Malaysian Australians: Integrating Issues

It is fascinating to consider that the first Malay immigrant to Australia was possibly a twenty-two-year-old convict called Ajoup, who arrived in Sydney in 1837. Ajoup had been sentenced to fourteen years’ transportation to the NSW colony in Cape Town. Interestingly, I did not realise that convicts were sent from South Africa and possibly other parts of the British Empire to Australia at that time.  Aloup would get his ticket of leave in 1843. The next recorded migrations of Malays were related to the pearl diving industry in Western Australia, the sugar plantations in Queensland and labouring in South Australian mines. There were some one hundred and forty nine Malays living and working in Australia in 1871.

Malaysian Australians: Integrating Issues

It was not until the 1950s that a larger Malay presence was firmly established in this country. This was in response to the Malayan Emergency and involved students and evacuees from this military conflict. The 1961 Census registered some five thousand seven hundred plus Malaysian-born people living in Australia. The 2013 Census shows them to be the ninth largest immigrant group in the nation, with a population just under one hundred and fifty thousand strong.

So, what are some of the integration issues confronting this large group of Australians? Malaysian Australians are seen to be one of the most cohesive communities in this multicultural country. A 2007 Australian government report saw the Malaysian born people as very well integrated into their new home nation. The Australia Malaysian Singapore Association was formed in 1970 and has gone onto to organise a host of successful multicultural community events around the country. The Malay Australian Association of New South Wales was established in 1988, with a focus on the many Malay Muslims living here. Mosques have been built in Perth and Sydney.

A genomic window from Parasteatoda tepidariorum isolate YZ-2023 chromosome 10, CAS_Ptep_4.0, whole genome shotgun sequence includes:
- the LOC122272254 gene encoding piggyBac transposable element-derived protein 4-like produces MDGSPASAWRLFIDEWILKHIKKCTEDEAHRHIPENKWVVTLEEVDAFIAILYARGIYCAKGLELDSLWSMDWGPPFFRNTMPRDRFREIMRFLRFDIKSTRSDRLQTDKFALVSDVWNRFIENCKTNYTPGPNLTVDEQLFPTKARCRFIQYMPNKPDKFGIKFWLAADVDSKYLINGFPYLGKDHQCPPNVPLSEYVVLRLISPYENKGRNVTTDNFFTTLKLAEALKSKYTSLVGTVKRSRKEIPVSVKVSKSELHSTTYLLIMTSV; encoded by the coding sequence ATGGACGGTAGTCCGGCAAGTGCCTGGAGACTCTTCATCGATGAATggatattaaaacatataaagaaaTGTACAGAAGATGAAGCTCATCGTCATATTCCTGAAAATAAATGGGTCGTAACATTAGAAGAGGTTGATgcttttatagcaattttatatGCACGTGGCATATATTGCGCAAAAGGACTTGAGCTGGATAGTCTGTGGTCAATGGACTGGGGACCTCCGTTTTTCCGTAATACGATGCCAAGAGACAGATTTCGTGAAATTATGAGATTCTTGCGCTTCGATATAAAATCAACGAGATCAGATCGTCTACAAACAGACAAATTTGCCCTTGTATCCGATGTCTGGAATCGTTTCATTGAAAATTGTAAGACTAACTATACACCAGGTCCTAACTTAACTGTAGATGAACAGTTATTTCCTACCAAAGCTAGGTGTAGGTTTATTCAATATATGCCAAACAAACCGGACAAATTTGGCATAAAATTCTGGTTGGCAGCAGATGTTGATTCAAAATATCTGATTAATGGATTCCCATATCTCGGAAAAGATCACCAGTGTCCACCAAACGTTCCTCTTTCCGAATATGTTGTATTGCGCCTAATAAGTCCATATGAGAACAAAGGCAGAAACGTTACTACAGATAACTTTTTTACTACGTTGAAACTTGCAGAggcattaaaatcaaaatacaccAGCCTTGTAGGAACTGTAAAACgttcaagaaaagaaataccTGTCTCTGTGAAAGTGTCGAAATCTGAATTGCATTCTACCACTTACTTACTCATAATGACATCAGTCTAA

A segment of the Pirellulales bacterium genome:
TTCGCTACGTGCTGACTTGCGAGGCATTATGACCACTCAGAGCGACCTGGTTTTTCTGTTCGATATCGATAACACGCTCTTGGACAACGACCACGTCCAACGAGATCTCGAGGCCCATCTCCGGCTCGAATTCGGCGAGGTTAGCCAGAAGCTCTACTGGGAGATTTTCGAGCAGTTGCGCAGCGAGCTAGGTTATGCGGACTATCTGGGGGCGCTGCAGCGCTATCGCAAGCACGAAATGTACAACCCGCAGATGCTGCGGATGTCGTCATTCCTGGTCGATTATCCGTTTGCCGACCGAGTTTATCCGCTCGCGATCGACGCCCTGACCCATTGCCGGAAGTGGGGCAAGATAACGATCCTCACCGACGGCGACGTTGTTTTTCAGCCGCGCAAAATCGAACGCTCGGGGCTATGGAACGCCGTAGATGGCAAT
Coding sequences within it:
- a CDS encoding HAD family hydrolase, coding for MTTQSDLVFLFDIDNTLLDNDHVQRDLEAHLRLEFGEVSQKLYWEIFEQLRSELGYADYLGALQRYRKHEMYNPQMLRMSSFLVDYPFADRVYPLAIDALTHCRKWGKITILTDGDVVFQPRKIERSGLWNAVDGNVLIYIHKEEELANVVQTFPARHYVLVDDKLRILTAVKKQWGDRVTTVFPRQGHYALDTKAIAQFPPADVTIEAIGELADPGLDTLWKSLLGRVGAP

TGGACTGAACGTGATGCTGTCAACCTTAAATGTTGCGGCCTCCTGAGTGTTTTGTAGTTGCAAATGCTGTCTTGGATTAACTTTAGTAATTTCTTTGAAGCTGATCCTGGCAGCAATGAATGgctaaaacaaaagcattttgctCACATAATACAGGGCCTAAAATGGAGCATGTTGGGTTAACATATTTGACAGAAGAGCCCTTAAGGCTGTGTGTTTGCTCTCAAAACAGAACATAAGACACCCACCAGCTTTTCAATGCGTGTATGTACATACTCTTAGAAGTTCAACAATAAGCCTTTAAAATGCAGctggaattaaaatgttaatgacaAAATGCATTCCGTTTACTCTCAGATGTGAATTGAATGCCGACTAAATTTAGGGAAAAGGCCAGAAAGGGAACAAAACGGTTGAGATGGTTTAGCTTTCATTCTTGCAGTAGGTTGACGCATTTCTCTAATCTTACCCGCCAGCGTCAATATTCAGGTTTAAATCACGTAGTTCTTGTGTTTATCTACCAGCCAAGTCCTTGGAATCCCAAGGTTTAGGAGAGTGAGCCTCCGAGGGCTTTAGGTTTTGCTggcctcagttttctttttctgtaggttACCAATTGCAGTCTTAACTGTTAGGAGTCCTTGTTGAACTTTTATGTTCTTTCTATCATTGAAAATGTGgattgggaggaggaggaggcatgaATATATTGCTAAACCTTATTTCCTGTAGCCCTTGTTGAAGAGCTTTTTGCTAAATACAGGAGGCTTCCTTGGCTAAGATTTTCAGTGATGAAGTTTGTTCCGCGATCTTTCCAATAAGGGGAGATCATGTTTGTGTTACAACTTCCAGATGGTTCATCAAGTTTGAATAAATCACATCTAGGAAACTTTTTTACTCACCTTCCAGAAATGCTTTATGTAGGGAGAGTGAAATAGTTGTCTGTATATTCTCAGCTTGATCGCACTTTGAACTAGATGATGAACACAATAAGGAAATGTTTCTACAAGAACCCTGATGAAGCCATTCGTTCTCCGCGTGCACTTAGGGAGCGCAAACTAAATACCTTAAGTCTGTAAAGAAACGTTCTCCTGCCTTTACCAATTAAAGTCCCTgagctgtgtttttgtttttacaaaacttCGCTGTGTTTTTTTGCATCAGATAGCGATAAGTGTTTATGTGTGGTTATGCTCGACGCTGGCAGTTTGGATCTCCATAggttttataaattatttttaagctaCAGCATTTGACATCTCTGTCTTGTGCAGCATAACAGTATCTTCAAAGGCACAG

The Malaysian Islamic community have a largely positive relationship with Australians of different faiths. This is a solid achievement when you consider the issues facing Muslims right around the globe in relation to hard-line extremist organisations like ISIS. Islamic terrorism is linked to Malaysia through the presence of Jemaah Islamiyah in that country; and its involvement in the Bali bombings. The Malaysian government, however, is staunchly opposed to these religious extremists and terrorists. A shared religion can be a difficult thing, but Muslims around the world are learning to separate their beliefs from the policing of dangerous elements within their countries. Australia was shocked when the Malaysian government recently backed Islamic law ‘hudud’, which can include amputation and stoning of guilty people. It is a challenge facing theocracies in the East, to leave behind the barbaric past when it comes to governing in the twenty first century.